After finding the phrase "relate to" to be ambiguous, the court ultimately concluded that to be "related to" a product, an event must be "connected with" or "associated with" the product. Id. at 26. The CPSC argued that the court should defer under Auer v. Robbins, 519 U.S. 452 (1997) to the Commission's proposed definition of the phrase, which would require only the existence of some loose connection or association between the product and claimed harm, "however attenuated." Id. at 28-30. Declining to do so, the court reasoned that the phrase "relate to" in the commission's regulations simply mirrored or restated the phrase found in the statute itself and therefore the agency's interpretation was not entitled to deference. Id. at 28 (quoting Gonzales v. Oregon, 546 U.S. 243, 257 (2006)).
The court next considered whether to defer to the commission's decision under Chevron, which first requires courts to evaluate whether Congress has directly spoken to the question at issue (and if it has, to give effect to unambiguously expressed congressional intent). If Congress has not spoken to the question, the court must consider whether the agency's answer is based on a permissible statutory construction. Id. at 30-31 (quoting Chevron , 467 U.S. at 842-43).Noting that it had previously found the definition of "relating to" to be ambiguous in both the CPSIA and the regulations, the court found the CPSC's decision to publish the report to be arbitrary and capricious because there was no rational relationship between the decision to publish the report and the public-safety purposes promoted by the CPSIA. Id. at 43-44.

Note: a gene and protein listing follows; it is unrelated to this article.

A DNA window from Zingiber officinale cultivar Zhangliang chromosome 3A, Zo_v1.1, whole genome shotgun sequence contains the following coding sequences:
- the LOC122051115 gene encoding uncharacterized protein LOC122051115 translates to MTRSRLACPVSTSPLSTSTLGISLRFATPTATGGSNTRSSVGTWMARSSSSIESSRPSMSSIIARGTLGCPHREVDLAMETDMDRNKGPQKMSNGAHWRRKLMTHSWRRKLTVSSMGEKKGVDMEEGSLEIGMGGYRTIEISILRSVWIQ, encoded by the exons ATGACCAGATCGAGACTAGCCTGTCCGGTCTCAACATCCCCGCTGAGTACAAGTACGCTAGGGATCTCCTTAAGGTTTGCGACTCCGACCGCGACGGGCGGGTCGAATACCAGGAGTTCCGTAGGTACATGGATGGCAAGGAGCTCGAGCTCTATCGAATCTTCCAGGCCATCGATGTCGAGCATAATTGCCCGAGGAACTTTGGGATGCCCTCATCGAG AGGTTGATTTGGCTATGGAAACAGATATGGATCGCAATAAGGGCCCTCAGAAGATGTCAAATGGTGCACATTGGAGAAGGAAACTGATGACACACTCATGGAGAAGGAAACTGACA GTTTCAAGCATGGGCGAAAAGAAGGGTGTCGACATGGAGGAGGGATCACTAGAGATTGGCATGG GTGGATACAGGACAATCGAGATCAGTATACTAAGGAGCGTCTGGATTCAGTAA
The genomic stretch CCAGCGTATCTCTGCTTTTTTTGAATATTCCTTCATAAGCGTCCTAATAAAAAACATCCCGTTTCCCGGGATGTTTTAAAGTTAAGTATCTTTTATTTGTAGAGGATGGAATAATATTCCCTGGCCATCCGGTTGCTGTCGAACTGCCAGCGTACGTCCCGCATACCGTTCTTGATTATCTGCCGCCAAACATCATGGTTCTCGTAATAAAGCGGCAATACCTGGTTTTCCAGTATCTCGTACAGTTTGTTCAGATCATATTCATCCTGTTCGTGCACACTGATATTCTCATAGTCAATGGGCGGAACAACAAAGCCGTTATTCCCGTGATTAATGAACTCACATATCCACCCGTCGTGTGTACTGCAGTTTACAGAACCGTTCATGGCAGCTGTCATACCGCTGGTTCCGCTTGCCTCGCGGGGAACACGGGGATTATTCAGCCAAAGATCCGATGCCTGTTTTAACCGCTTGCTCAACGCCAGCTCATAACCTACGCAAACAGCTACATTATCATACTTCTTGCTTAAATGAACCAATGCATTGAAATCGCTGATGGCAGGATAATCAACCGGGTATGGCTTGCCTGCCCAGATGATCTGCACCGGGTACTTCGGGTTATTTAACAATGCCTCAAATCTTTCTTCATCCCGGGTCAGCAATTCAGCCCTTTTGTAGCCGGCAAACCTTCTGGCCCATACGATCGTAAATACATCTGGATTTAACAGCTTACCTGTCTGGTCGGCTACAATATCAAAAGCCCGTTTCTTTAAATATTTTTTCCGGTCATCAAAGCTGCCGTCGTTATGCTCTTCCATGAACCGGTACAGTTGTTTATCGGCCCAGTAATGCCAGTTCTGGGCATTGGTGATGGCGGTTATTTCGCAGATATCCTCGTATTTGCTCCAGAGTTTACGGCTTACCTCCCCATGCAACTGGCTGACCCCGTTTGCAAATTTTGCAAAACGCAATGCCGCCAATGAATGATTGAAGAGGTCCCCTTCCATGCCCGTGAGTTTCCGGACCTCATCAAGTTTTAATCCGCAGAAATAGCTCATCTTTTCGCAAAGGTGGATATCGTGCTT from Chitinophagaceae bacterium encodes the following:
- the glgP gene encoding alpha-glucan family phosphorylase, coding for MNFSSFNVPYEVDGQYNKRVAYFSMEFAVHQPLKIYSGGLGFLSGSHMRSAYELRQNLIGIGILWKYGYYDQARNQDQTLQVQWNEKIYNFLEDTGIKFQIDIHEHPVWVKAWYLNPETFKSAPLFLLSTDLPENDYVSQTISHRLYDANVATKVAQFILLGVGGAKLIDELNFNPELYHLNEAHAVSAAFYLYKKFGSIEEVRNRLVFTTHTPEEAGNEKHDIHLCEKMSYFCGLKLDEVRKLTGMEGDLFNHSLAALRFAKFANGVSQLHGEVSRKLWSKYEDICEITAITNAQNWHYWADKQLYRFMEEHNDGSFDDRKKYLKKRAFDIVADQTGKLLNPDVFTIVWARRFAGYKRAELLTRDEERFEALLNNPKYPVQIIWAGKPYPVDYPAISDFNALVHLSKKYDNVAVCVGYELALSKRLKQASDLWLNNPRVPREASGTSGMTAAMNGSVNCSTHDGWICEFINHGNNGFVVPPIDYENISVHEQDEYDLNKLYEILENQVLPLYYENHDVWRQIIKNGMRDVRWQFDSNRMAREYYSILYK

The court further found that the CPSC's interpretation of its own regulations in this instance were inconsistent with previous agency determinations. In particular, the commission had previously approved five material inaccuracy claims because "the evidence in the report of harm did not show that the product was the source of the problem." Id. at 44. The CPSC failed to explain the inconsistency between its present and previous positions.Id. Moreover, the court noted that the CPSC decision was contrary to its own definition of material inaccuracy, which provides that information is materially inaccurate if it "is false or misleading, and . . . is so substantial and important as to affect a consumer's decision about the product." Id. at 46 (quoting 16 C.F.R. § 1102.26(a)(1) (2011)). The court concluded that the report satisfied this definition, finding the report at issue misleading because it created a false impression that the product played a role in the harm and finding that "common sense says" a consumer "would be dissuaded from purchasing it." Id. at 47.
Rejecting the CPSC's "doomsday" predictions that a ruling against it would interfere with its ability to expeditiously publish reports of harm, which would contravene the remedial purpose of the CPSIA, the court reasoned that not every manufacturer whose products are identified in reports would challenge the accuracy of the claims. Even those who did file such claims might not continually contest the CPSC's determination that the report is suitable for publication (for example, following a correction). Id. at 53.